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The New Nvidia GeForce Experience 1.6 Is Now Available

July 30th, 2013 · 2 Comments · General 3D News

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The Nvidia GeForce Experience software has been out for a while and though not very useful for gamers using 120Hz displays to play in 2D or in stereoscopic 3D mode the software could prove helpful to gamers that are not too technical and just want to have the best possible performance that the hardware in their Nvidia GPU-based PC allows. Nvidia has just released a new version of the software, a version that a lot of people expected to have the new ShadowPlay feature that the company has promised a while ago to give the gamers ability to record gameplay videos using hardware acceleration from Kepler-based GPUs. A feature that would bring FRAPS or Dxtory-like video recording features with hardware accelerated video encoding with minor performance hit and H.264-encoded MP4 videos as output (not supporting stereo 3D video recording, you’d still have to use FRAPS for S3D video recording). Unfortunately the new version 1.6 of GeForce Experience does not come with the ShadowPlay feature, instead it brings the ability to stream PC games to the Nvidia SHIELD portable gaming device (starts shipping tomorrow where it was available for pre-order) over your home Wi-Fi connection. It seems that we should wait more for the release of the ShadowPlay feature…

Actually it is not only the Nvidia GeForce Experience software that is obviously targeted at not very advanced users, it seems that lately Nvidia is too focused on mobile gaming with their Tegra and Project SHIELD,
Nvidia Grid for Cloud gaming and bringing other new features such as support for tiled 4K displays (4K monitors look promising, but these require a lot more GPU processing power than Full HD). Not that this is a bad thing, but it seems that Nvidia is not very focused on 3D Vision and stereoscopic 3D gaming anymore, or at least this is the impression that we are getting. What we know for sure is that we’d hate to see 3D Vision following in the footsteps of the old stereoscopic 3D drivers that Nvidia had back in the day. If Nvidia is not actively working on their stereoscopic 3D game support as well as with game developers, we unfortunately cannot expect too much from AMD either as they were never that active into supporting stereo 3D gaming either.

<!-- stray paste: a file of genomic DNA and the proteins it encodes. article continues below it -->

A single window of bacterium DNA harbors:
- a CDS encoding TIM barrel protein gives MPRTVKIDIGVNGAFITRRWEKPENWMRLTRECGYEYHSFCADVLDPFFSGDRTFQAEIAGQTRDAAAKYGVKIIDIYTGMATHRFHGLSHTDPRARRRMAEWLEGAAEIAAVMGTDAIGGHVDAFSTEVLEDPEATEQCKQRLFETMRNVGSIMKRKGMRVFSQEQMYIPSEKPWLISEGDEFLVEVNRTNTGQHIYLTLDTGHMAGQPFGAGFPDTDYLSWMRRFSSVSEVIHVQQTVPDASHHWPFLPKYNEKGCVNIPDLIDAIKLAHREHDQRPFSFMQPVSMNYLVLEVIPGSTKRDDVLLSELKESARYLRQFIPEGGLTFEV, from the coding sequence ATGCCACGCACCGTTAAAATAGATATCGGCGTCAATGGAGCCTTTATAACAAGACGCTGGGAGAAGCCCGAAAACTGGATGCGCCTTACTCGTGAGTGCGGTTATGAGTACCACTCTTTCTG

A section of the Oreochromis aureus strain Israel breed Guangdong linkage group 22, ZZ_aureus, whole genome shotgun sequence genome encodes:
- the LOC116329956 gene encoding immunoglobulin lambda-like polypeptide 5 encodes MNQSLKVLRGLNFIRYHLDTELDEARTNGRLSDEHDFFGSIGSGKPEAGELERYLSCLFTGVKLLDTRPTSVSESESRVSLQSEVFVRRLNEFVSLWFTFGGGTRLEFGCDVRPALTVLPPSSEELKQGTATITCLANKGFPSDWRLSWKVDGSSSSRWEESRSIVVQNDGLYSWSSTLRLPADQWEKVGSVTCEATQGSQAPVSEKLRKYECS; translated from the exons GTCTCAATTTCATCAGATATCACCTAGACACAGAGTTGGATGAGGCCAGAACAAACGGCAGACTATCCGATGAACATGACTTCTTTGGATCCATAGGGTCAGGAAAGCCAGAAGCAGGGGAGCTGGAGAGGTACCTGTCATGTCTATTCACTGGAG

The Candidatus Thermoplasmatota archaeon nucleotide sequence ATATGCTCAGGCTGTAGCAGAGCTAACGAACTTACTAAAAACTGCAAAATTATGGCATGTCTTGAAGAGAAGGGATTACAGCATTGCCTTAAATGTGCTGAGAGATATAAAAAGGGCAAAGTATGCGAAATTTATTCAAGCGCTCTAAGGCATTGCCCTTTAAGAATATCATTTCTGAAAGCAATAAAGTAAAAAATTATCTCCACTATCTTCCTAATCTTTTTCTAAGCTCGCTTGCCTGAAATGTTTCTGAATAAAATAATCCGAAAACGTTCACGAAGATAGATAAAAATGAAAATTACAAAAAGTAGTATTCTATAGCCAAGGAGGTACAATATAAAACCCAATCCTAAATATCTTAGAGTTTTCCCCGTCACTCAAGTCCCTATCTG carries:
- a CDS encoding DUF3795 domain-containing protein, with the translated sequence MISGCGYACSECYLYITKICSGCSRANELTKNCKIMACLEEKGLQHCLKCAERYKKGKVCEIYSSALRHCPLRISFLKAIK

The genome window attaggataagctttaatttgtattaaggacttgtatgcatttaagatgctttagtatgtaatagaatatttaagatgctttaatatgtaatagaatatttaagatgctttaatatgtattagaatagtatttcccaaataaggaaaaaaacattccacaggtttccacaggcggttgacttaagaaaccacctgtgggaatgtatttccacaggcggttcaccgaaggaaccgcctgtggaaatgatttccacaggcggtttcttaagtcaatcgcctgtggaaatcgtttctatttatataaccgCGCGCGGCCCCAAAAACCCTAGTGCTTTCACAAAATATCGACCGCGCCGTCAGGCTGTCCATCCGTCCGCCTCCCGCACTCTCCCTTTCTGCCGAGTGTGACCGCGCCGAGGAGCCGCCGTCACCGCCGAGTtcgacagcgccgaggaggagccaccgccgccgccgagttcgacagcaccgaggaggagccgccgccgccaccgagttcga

Manufacturers of computer monitors are also kind of moving away from stereoscopic 3D support available on their products and form active 3D displays supporting 120Hz and 3D Vision they are kind of moving to just 120Hz monitors targeted at gamers willing to play in 2D at the higher refresh rate. What we are seeing is a lot of new 120Hz displays that are not supporting stereo 3D, though on the passive 3D front there are still quite a lot of 3D-capable products. Fortunately the guys at TriDef 3D are still actively working on improving their software that works on all GPUs, though it does not official support 3D Vision-capable displays. Hopefully we are going to see some new good for stereo 3D things finally happening after the summer ends…

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Resident Evil 5 In-game Stereo 3D Video – Sheva’s Sexy Tribal Outfit

June 28th, 2010 · No Comments · 3D Movies & Videos


Here is a short stereoscopic 3D video from the game Resident Evil 5 made by Hot Girls in 3D, showing Sheva’s Sexy Tribal Outfit. The RE5 in-game video is available on YouTube 3D or as a downloadable file from the links below. The video is in Side by Side format and although not in Full HD, but half HD resolution it is still with a good quality. And this reminds me that you can easily record stereo 3D videos with FRAPS and if you record some interesting in-game footage in 3D that you want to share you are more than welcome to do so here or in the forum…

Download the RE5 Sheva 3D Videomirror 1mirror 2mirror 3mirror 4